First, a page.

Apple has an advantage over its competitors in the fight against climate change

A new report compares climate initiatives from Apple, Dell, Google, HP, Microsoft and Nvidia. Apple is far from perfect, but according to today’s report, the company is leading the way so far.

It is the only company among the six technology giants that has set targets for its suppliers to switch to sustainable energy. “Other brands need to send similarly clear signals to their suppliers,” Gary Cook, director of global climate policy at the nonprofit Stand.earth, which published the report, said in a press release.

To be fair, a completely separate report published last week by another environmental group casts some doubt on Apple’s recent carbon-neutral claims. However, Stand.earth’s new report puts Apple’s broader climate initiatives into perspective by examining several tech companies at once.

“Other brands need to send similarly clear signals to their suppliers.”

Big Tech produces 4 percent of global greenhouse gas emissions, more than aviation. The new Stand.earth report published today includes recommendations for companies to keep that pollution in check.

Crucially, companies must be more strategic about the way they purchase renewable energy. Most electricity grids do not yet have enough solar and wind farms online to achieve companies’ goals of becoming climate neutral. Many of them, including Apple, are instead purchasing Renewable Energy Certificates (RECs) intended to support clean energy projects. But this financial incentive is often not enough to actually bring more renewable energy online, especially if RECs are unbundled. To change that, Apple, Google and Microsoft have strategies to get more renewable energy into the local grids where they operate.

Additionally, the report says tech companies need to work more closely together to combat climate change. “There remains a substantial lack of meaningful collaboration and joint action among sector leaders,” the report says. They could use their collective power to advocate for policies that promote clean energy adoption, for example.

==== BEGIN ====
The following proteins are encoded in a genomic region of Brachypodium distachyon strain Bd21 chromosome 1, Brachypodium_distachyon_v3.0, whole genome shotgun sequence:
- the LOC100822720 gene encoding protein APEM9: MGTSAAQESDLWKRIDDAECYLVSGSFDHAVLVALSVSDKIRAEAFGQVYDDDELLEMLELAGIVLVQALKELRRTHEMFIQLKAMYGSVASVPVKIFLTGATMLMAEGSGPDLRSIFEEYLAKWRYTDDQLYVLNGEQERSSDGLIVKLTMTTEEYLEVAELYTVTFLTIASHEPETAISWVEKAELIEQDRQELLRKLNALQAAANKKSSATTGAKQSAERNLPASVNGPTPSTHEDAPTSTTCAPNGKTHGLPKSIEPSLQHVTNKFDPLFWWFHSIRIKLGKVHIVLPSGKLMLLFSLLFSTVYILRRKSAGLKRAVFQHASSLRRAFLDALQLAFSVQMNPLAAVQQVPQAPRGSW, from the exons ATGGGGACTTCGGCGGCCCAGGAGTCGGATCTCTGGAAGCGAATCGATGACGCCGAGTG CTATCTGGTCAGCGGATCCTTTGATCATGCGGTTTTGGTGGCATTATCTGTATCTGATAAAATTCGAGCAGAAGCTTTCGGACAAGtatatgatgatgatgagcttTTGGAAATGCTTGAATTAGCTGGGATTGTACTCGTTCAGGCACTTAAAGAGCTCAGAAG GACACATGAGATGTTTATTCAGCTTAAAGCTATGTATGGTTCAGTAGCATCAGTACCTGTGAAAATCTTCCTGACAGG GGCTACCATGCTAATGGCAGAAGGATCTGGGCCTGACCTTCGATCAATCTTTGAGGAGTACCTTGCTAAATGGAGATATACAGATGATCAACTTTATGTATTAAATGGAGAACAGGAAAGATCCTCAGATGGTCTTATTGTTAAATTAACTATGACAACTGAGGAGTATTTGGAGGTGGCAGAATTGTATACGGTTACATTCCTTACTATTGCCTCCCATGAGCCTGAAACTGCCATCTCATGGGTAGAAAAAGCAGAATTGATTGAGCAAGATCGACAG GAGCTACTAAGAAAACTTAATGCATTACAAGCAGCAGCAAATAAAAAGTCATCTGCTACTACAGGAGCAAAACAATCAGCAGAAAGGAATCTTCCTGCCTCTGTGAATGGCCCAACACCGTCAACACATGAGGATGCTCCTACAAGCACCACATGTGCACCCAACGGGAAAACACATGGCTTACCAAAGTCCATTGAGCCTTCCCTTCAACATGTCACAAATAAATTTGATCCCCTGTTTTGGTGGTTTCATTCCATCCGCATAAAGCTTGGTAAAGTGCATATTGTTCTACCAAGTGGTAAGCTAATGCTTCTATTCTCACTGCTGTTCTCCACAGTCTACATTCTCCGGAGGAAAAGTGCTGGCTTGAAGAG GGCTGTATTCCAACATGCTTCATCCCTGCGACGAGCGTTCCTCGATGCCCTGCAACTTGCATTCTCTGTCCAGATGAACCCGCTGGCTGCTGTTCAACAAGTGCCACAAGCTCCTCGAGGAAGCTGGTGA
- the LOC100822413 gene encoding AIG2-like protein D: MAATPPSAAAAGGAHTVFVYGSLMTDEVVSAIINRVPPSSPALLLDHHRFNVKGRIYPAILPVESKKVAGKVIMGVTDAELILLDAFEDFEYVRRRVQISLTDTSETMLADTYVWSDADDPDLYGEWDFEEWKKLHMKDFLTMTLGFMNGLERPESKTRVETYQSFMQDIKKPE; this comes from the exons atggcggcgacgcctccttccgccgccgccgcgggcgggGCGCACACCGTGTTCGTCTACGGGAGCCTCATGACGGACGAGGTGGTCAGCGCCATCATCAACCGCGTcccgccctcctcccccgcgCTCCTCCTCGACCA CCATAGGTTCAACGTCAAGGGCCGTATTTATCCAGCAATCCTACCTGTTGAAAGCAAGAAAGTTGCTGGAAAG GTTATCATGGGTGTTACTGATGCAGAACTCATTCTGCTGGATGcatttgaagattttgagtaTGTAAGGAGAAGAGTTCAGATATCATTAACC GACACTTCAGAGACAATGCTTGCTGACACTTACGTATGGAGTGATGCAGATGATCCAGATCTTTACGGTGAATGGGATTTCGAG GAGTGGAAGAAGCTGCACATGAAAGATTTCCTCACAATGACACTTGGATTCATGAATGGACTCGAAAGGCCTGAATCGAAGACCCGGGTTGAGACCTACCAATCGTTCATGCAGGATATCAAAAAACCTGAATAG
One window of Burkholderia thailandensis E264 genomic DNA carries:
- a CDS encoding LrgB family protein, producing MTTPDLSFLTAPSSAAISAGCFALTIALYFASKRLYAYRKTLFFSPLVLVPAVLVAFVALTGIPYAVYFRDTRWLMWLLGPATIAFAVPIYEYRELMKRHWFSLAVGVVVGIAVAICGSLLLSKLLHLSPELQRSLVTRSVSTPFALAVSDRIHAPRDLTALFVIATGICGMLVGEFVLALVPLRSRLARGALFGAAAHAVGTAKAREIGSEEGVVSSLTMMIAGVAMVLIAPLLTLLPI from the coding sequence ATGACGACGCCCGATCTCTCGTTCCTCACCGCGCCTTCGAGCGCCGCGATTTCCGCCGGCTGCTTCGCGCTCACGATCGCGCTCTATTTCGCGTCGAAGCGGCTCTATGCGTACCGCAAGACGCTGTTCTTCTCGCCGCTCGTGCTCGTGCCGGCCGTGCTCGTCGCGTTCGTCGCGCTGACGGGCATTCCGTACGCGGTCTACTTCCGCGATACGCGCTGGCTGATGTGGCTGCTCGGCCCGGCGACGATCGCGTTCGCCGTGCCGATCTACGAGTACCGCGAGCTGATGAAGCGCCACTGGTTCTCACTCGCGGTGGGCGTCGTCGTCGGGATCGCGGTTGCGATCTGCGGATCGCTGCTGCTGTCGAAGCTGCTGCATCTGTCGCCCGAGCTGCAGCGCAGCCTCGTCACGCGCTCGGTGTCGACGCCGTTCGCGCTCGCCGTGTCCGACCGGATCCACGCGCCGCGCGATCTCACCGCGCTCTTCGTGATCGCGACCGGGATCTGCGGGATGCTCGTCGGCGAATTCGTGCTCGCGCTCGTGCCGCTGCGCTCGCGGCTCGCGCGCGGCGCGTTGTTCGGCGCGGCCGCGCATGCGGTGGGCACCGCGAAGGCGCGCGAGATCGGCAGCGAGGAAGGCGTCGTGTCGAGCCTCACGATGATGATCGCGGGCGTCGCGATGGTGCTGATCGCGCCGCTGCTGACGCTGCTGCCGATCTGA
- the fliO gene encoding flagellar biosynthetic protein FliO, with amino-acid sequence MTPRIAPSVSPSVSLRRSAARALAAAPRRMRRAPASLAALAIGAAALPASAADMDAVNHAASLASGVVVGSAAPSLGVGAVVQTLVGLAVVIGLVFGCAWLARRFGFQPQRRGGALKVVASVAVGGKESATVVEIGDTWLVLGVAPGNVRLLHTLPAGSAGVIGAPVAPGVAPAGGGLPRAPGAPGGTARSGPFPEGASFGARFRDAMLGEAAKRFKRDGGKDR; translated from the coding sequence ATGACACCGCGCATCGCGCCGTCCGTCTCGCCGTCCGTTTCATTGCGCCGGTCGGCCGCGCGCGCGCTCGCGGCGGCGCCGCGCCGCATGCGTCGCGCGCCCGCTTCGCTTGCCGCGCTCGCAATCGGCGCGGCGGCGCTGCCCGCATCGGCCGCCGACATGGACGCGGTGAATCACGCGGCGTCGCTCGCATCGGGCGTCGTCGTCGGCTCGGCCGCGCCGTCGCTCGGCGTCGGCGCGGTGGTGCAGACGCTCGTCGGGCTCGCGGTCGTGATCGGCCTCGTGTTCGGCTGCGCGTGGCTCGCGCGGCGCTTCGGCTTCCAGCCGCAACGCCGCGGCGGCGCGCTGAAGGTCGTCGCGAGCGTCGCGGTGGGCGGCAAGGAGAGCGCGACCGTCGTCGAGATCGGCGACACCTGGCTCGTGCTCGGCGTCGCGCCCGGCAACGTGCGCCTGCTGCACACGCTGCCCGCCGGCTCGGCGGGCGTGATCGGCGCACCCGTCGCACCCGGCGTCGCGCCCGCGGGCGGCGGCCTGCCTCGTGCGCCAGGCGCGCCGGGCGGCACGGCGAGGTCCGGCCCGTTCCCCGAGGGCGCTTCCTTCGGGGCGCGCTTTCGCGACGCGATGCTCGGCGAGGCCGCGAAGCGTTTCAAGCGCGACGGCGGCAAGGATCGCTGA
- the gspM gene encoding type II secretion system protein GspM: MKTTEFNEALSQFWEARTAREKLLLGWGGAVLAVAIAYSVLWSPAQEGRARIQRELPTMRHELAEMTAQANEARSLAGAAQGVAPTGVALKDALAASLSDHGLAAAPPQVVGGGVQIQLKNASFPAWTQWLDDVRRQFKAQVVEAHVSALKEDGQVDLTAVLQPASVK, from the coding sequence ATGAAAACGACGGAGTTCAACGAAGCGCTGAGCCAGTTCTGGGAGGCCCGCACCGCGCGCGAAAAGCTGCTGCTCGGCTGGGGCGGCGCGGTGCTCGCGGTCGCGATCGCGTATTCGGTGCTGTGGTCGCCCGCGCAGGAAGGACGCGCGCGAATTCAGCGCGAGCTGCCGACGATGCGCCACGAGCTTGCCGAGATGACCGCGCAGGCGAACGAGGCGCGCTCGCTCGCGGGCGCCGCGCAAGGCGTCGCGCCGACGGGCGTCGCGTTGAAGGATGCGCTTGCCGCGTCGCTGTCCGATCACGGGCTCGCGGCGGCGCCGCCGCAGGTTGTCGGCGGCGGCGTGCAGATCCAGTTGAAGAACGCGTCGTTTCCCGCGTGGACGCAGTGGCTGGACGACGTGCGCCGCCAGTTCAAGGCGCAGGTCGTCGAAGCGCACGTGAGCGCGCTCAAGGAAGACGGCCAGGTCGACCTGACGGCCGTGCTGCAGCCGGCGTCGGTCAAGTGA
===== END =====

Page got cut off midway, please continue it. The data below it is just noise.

And of course, supply chain emissions are still a sensitive issue across the board. The largest part of a company’s carbon footprint is often its suppliers. Apple has said it aims to be carbon neutral across its entire operations and supply chain by the end of this decade. The company’s suppliers have more than doubled their clean energy supply between 2021 and 2022. This year, about 300 suppliers committed to using only clean energy to make Apple products by 2030. Their pledges helped Apple make its first announcement of carbon-neutral gadgets last month: “select” combinations of cases and bands for the Apple Watch.

Apple still needs to be more transparent about its supply chain emissions

“While Apple may be too quick to claim that their products are ‘carbon neutral,’ they are the only ones both setting a strong example in how they are transitioning their own operations away from fossil fuels and working aggressively to bring their suppliers into the marketplace. a path that will consist of 100% renewable energy sources by 2030,” said Cook.

Despite that progress, Apple still needs to be more transparent about emissions from its supply chain, according to the separate report published last week by the nonprofit Institute of Public and Environmental Affairs (IPE). According to the report, Apple this year stopped asking its suppliers to disclose their emissions.

“Since Apple’s suppliers do not publicly disclose their data on clean energy use and greenhouse gas emissions, how can it be publicly verified that the manufacturing process for the three carbon-neutral Apple Watch products uses 100 percent clean electricity?” asks IPE.

The edge contacted each of the companies in the report. “We will continue to advocate and share our rigorous, science-based approach to decarbonizing our products – working closely with our suppliers and with third-party validation – as a way to drive further progress across the industry,” Apple said spokesman Sean Redding. in an email to The edge.

Nvidia director of corporate communications Liz Archibald said in an email that the company “consistently engages suppliers to evaluate additional initiatives and enable further emissions reductions across the supply chain.” Other companies did not immediately respond or declined to comment on the record.

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